Why we need five million new homes in the next 10 years
With a foreword by Robert Bruegmann
Edited by Kate Moorcock-Abley
You have been told that the housing market is booming. So why are there no houses that
you can afford being built?
You want to know why house prices have spiralled out of control. House building is lower than it has been since the Second World War, and there are not enough homes being built to meet the demand.
You have been told that developers want to concrete over the countryside. It is not true. No more than one tenth of Britain is developed.
Far from being in short supply, land is going to waste, because the law stops it from being developed.
This book explains why Britain stopped building homes for its citizens to live in. For too long government policy has been in the grip of officials who want to stop new building.
Letís Build! explains why all the reasons for not building new homes - the scare stories about the environment, about suburbia, about social cohesion - are just excuses.
James Heartfield is a director of Audacity, the campaigning company that advocates developing the man-made environment. He writes and lectures on development and regeneration, and is currently based at the University of Westminster's Centre for the Study of Democracy. You can email James on Heartfield@blueyonder.co.uk and visit his web page at www.heartfield.org
Robert Bruegmann is an historian of architecture, landscape and the built environment. He is professor and chair in the Art History Department at the University of Illinois at Chicago, where he is also professor of Architecture and Urban Planning. His book Sprawl: A Compact History was published by the University of Chicago Press in November 2005.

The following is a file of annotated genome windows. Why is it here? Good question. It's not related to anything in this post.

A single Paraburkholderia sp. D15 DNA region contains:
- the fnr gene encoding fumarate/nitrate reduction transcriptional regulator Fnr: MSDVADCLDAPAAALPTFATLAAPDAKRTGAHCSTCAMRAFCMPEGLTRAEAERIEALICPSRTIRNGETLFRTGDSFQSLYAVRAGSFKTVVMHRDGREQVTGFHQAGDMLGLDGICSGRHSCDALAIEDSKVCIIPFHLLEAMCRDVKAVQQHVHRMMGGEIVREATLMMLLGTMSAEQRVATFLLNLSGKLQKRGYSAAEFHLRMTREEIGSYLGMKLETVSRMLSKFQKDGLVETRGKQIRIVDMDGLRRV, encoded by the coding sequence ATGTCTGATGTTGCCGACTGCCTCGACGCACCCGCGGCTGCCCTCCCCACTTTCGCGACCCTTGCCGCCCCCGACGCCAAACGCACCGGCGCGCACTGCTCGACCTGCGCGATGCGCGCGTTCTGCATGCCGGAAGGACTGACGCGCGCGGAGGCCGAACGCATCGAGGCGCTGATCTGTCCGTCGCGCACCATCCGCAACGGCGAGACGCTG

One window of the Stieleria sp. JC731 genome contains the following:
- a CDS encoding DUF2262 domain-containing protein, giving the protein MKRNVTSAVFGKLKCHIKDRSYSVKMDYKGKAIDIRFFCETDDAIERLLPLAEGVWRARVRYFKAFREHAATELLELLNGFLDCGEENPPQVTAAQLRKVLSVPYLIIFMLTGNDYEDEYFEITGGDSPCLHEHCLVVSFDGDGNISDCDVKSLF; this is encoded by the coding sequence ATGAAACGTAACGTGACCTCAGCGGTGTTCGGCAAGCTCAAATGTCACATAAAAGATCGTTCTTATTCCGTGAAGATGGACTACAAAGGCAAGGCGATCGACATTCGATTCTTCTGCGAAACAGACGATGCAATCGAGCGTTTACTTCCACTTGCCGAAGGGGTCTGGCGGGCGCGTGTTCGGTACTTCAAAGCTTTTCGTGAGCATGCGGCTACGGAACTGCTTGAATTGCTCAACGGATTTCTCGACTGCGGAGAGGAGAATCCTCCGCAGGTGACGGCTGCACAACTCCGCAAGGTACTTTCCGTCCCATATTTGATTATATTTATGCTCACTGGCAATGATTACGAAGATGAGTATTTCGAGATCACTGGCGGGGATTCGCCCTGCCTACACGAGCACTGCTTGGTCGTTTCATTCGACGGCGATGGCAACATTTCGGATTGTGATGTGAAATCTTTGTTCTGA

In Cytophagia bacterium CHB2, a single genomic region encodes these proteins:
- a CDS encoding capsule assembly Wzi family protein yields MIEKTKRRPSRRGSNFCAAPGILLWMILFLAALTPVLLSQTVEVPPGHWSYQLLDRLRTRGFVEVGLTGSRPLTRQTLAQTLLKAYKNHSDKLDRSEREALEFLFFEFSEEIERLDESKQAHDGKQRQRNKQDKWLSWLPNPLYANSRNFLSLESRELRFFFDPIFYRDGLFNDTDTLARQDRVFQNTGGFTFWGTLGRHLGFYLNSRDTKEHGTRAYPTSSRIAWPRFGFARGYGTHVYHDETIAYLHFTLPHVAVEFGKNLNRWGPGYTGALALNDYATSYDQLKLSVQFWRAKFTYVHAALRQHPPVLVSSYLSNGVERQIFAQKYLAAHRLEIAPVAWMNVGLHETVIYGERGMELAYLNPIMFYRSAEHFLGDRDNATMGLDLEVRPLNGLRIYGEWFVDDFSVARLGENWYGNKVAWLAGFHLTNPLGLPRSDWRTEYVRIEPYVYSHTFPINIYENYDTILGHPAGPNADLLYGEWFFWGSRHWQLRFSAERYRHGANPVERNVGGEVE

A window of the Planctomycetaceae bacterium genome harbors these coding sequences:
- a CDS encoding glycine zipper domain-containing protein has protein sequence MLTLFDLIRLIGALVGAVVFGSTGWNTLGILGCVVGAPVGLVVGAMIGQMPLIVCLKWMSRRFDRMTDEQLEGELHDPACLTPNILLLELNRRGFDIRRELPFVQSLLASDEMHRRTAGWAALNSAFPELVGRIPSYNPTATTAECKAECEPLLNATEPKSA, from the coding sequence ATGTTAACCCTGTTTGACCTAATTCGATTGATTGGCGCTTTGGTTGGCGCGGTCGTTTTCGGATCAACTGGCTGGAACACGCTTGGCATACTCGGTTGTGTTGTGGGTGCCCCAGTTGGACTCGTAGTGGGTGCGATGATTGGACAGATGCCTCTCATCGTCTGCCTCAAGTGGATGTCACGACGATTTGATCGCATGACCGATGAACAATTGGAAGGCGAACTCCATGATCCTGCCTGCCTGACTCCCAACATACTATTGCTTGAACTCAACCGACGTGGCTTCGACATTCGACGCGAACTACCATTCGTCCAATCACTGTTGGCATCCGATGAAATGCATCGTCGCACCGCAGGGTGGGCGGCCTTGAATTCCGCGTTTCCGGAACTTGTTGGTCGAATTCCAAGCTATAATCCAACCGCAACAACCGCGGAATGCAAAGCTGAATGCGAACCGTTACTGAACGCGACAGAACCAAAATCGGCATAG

Audacity organises authoritative international research, large conferences on pressing development issues, has a provocative website - www.audacity.org - and publishes a dynamic school of writers, public speakers and photographers.
Letís Build! is sponsored by the Modern Masonry Alliance. They develop and promote masonry construction Ė the bricks, blocks, stone and precast concrete; the cement and mortar which bind them together; the researchers and technicians advancing the industry; the men and women who build masonry homes, buildings and structures. For more information visit www.modernmasonry.co.uk
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